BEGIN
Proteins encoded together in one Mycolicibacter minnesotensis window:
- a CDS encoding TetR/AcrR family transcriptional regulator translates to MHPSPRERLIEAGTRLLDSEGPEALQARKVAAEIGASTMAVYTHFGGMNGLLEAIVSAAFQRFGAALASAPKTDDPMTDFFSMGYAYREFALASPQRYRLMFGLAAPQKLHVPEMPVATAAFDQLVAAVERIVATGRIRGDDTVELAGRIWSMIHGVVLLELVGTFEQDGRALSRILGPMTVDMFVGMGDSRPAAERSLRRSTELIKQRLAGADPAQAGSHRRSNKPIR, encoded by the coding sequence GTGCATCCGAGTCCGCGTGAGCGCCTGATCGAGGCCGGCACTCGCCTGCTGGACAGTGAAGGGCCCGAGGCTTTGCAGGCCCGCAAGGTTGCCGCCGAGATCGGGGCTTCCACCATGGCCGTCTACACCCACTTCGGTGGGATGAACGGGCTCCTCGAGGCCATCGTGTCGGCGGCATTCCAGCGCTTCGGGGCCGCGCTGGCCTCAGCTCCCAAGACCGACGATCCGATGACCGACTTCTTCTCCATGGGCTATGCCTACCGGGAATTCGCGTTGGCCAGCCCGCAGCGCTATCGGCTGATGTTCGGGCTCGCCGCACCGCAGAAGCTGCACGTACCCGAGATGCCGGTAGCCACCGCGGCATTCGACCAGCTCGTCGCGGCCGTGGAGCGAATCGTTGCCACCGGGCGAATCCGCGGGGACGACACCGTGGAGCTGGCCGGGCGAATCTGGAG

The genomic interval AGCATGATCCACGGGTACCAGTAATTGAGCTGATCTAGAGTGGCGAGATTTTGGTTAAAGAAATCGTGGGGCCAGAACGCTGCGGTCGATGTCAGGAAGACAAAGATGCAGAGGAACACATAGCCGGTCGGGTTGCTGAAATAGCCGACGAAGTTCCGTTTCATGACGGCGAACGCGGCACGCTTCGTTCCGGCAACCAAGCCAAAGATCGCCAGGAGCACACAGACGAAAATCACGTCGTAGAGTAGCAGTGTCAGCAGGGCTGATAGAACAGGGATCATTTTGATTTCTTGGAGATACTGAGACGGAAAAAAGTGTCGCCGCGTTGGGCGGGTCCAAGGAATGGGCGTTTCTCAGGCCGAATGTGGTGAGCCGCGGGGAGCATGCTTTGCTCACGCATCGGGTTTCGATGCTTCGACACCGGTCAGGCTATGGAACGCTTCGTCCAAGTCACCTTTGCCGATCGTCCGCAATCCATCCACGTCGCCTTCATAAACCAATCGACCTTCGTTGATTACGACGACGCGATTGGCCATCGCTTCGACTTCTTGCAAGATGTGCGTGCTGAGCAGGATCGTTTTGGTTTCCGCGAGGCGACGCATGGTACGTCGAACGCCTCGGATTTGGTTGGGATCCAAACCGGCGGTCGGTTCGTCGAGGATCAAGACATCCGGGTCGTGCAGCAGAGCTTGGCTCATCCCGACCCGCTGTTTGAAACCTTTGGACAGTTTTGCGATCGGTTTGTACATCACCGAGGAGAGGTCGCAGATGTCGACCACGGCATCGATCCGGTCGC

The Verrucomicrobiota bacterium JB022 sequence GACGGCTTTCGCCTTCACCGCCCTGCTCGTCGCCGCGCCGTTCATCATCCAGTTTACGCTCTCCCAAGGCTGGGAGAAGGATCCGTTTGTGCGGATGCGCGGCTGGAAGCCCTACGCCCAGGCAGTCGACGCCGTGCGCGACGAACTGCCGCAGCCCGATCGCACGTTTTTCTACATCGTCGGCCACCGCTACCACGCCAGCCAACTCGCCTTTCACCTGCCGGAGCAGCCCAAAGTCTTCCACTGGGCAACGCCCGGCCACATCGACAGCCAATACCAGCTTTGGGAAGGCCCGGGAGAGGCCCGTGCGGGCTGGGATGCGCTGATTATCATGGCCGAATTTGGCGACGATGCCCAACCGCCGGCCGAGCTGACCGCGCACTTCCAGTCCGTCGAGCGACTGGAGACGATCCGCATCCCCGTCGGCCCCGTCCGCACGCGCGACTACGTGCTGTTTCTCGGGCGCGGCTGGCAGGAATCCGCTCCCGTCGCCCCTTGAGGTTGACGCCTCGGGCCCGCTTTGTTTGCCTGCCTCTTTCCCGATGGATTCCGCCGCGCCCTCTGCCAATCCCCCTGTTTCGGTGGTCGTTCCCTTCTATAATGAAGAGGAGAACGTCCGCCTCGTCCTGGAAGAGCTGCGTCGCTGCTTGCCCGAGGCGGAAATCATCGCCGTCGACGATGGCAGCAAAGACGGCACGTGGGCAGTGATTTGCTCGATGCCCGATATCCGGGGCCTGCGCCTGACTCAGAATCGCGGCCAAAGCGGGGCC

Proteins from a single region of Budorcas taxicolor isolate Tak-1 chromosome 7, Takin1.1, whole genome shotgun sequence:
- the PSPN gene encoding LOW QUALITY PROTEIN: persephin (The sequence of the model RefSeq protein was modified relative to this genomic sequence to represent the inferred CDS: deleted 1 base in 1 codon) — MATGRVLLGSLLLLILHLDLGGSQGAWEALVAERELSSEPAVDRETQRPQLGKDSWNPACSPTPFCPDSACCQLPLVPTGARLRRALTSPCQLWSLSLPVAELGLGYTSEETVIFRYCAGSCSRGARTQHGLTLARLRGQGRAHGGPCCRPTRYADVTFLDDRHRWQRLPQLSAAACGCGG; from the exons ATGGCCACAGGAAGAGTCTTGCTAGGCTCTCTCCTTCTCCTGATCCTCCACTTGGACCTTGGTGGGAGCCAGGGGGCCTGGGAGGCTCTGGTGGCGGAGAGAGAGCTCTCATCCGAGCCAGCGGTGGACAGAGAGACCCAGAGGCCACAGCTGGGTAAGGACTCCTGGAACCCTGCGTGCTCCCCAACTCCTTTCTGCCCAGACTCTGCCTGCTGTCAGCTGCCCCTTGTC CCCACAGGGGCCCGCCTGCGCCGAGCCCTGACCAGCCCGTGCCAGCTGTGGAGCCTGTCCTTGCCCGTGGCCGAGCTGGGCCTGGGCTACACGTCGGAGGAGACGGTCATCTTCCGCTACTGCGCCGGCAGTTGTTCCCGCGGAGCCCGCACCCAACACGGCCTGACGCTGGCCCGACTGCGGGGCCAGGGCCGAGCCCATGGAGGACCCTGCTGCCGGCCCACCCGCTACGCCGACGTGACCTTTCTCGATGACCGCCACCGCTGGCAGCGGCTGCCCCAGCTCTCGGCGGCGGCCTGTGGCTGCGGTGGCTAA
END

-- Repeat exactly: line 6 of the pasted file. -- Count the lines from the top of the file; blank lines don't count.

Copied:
- the PSPN gene encoding LOW QUALITY PROTEIN: persephin (The sequence of the model RefSeq protein was modified relative to this genomic sequence to represent the inferred CDS: deleted 1 base in 1 codon) — MATGRVLLGSLLLLILHLDLGGSQGAWEALVAERELSSEPAVDRETQRPQLGKDSWNPACSPTPFCPDSACCQLPLVPTGARLRRALTSPCQLWSLSLPVAELGLGYTSEETVIFRYCAGSCSRGARTQHGLTLARLRGQGRAHGGPCCRPTRYADVTFLDDRHRWQRLPQLSAAACGCGG; from the exons ATGGCCACAGGAAGAGTCTTGCTAGGCTCTCTCCTTCTCCTGATCCTCCACTTGGACCTTGGTGGGAGCCAGGGGGCCTGGGAGGCTCTGGTGGCGGAGAGAGAGCTCTCATCCGAGCCAGCGGTGGACAGAGAGACCCAGAGGCCACAGCTGGGTAAGGACTCCTGGAACCCTGCGTGCTCCCCAACTCCTTTCTGCCCAGACTCTGCCTGCTGTCAGCTGCCCCTTGTC CCCACAGGGGCCCGCCTGCGCCGAGCCCTGACCAGCCCGTGCCAGCTGTGGAGCCTGTCCTTGCCCGTGGCCGAGCTGGGCCTGGGCTACACGTCGGAGGAGACGGTCATCTTCCGCTACTGCGCCGGCAGTTGTTCCCGCGGAGCCCGCACCCAACACGGCCTGACGCTGGCCCGACTGCGGGGCCAGGGCCGAGCCCATGGAGGACCCTGCTGCCGGCCCACCCGCTACGCCGACGTGACCTTTCTCGATGACCGCCACCGCTGGCAGCGGCTGCCCCAGCTCTCGGCGGCGGCCTGTGGCTGCGGTGGCTAA